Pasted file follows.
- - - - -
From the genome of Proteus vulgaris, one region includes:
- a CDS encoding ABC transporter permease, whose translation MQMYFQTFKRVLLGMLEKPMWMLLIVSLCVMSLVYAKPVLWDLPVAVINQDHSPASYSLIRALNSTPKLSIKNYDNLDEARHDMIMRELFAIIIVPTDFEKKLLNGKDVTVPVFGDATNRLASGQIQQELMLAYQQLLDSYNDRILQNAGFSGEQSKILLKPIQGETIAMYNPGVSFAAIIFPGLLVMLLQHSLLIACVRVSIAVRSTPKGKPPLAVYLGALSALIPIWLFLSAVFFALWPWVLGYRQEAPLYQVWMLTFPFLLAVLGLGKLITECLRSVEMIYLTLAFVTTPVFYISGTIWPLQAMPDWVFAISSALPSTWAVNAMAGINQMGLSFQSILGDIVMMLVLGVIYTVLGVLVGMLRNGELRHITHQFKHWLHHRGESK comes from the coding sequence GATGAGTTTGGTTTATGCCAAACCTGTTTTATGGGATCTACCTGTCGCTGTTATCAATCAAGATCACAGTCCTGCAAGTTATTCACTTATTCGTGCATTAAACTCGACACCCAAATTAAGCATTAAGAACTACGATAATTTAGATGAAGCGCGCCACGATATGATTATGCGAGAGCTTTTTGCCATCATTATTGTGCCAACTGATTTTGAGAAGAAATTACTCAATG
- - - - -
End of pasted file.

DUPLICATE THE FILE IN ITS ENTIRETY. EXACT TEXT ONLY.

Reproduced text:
From the genome of Proteus vulgaris, one region includes:
- a CDS encoding ABC transporter permease, whose translation MQMYFQTFKRVLLGMLEKPMWMLLIVSLCVMSLVYAKPVLWDLPVAVINQDHSPASYSLIRALNSTPKLSIKNYDNLDEARHDMIMRELFAIIIVPTDFEKKLLNGKDVTVPVFGDATNRLASGQIQQELMLAYQQLLDSYNDRILQNAGFSGEQSKILLKPIQGETIAMYNPGVSFAAIIFPGLLVMLLQHSLLIACVRVSIAVRSTPKGKPPLAVYLGALSALIPIWLFLSAVFFALWPWVLGYRQEAPLYQVWMLTFPFLLAVLGLGKLITECLRSVEMIYLTLAFVTTPVFYISGTIWPLQAMPDWVFAISSALPSTWAVNAMAGINQMGLSFQSILGDIVMMLVLGVIYTVLGVLVGMLRNGELRHITHQFKHWLHHRGESK comes from the coding sequence GATGAGTTTGGTTTATGCCAAACCTGTTTTATGGGATCTACCTGTCGCTGTTATCAATCAAGATCACAGTCCTGCAAGTTATTCACTTATTCGTGCATTAAACTCGACACCCAAATTAAGCATTAAGAACTACGATAATTTAGATGAAGCGCGCCACGATATGATTATGCGAGAGCTTTTTGCCATCATTATTGTGCCAACTGATTTTGAGAAGAAATTACTCAATG